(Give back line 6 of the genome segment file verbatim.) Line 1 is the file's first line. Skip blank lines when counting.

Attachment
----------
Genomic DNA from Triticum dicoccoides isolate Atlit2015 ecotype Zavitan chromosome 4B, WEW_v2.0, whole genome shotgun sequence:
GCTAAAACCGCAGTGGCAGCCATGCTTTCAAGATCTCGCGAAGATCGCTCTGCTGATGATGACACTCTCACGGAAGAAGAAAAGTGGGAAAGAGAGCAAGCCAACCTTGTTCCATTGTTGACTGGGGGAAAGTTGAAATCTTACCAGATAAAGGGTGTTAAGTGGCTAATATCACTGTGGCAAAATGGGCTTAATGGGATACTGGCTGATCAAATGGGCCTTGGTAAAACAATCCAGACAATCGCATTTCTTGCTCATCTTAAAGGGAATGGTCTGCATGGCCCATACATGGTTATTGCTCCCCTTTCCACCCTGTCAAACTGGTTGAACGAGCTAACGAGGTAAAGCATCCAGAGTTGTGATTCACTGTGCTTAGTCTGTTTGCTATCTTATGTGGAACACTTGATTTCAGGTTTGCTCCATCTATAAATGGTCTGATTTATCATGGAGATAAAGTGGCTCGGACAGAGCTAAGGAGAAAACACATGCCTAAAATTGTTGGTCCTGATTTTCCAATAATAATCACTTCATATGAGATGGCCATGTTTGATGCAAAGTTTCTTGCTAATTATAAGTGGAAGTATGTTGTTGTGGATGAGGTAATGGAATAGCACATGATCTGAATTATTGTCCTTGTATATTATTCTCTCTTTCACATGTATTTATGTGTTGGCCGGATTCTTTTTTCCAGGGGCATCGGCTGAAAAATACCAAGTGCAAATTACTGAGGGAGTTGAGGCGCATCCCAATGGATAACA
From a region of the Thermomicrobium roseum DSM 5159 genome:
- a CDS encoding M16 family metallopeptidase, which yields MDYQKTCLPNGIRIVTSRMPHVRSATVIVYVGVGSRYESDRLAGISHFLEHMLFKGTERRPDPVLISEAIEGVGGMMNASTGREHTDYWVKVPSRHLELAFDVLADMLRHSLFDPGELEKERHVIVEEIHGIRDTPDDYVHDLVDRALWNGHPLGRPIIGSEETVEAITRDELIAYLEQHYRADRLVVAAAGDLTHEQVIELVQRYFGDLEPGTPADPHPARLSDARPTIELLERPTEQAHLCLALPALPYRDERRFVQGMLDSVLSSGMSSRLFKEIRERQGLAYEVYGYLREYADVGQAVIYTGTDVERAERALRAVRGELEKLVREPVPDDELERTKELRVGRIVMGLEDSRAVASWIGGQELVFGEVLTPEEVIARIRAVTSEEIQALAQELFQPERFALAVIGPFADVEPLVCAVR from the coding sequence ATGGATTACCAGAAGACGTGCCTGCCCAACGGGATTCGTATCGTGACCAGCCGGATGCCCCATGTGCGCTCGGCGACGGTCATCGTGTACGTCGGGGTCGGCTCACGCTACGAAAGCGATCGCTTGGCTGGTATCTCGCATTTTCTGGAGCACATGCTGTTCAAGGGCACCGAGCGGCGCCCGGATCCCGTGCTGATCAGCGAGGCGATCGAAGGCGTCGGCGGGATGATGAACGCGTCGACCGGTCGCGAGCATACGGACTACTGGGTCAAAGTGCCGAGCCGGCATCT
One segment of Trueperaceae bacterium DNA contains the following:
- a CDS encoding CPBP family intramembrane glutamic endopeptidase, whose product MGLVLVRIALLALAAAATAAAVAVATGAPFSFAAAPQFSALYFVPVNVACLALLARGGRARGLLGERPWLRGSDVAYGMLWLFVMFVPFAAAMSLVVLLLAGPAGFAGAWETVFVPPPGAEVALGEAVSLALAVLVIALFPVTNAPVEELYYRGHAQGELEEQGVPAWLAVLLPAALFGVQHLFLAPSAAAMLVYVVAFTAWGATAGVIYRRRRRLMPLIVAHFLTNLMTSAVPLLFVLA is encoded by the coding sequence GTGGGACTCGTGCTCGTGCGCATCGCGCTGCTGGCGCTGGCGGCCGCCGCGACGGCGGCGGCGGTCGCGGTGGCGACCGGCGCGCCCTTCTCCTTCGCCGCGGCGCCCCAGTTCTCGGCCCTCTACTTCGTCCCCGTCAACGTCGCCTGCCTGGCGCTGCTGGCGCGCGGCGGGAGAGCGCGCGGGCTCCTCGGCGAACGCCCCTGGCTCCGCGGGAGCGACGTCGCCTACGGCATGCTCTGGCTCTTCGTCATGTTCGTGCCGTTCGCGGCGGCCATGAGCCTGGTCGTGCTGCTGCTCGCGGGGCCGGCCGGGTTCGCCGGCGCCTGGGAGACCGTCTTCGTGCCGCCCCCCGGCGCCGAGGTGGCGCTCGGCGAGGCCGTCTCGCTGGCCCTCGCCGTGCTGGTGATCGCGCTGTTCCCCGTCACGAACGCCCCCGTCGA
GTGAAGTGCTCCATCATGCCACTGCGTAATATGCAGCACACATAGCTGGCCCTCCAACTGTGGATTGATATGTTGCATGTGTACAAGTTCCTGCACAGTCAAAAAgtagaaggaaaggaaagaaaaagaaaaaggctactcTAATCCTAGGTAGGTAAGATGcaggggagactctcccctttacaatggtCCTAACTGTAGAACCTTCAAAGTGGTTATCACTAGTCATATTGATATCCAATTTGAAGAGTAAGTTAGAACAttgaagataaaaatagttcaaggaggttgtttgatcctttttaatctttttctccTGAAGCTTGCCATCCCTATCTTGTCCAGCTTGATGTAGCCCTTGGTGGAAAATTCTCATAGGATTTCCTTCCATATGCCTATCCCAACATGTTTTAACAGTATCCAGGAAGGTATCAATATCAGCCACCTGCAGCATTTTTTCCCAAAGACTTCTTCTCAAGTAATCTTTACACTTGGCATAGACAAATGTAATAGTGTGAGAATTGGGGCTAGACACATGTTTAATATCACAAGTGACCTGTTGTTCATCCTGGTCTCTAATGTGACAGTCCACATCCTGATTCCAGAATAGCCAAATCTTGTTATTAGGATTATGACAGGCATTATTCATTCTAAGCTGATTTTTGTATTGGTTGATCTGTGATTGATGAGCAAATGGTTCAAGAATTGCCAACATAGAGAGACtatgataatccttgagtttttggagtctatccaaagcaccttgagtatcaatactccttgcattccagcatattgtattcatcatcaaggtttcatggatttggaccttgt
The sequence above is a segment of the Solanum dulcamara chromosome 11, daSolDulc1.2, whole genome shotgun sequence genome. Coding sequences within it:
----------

- a CDS encoding CPBP family intramembrane glutamic endopeptidase, whose product MGLVLVRIALLALAAAATAAAVAVATGAPFSFAAAPQFSALYFVPVNVACLALLARGGRARGLLGERPWLRGSDVAYGMLWLFVMFVPFAAAMSLVVLLLAGPAGFAGAWETVFVPPPGAEVALGEAVSLALAVLVIALFPVTNAPVEELYYRGHAQGELEEQGVPAWLAVLLPAALFGVQHLFLAPSAAAMLVYVVAFTAWGATAGVIYRRRRRLMPLIVAHFLTNLMTSAVPLLFVLA is encoded by the coding sequence GTGGGACTCGTGCTCGTGCGCATCGCGCTGCTGGCGCTGGCGGCCGCCGCGACGGCGGCGGCGGTCGCGGTGGCGACCGGCGCGCCCTTCTCCTTCGCCGCGGCGCCCCAGTTCTCGGCCCTCTACTTCGTCCCCGTCAACGTCGCCTGCCTGGCGCTGCTGGCGCGCGGCGGGAGAGCGCGCGGGCTCCTCGGCGAACGCCCCTGGCTCCGCGGGAGCGACGTCGCCTACGGCATGCTCTGGCTCTTCGTCATGTTCGTGCCGTTCGCGGCGGCCATGAGCCTGGTCGTGCTGCTGCTCGCGGGGCCGGCCGGGTTCGCCGGCGCCTGGGAGACCGTCTTCGTGCCGCCCCCCGGCGCCGAGGTGGCGCTCGGCGAGGCCGTCTCGCTGGCCCTCGCCGTGCTGGTGATCGCGCTGTTCCCCGTCACGAACGCCCCCGTCGA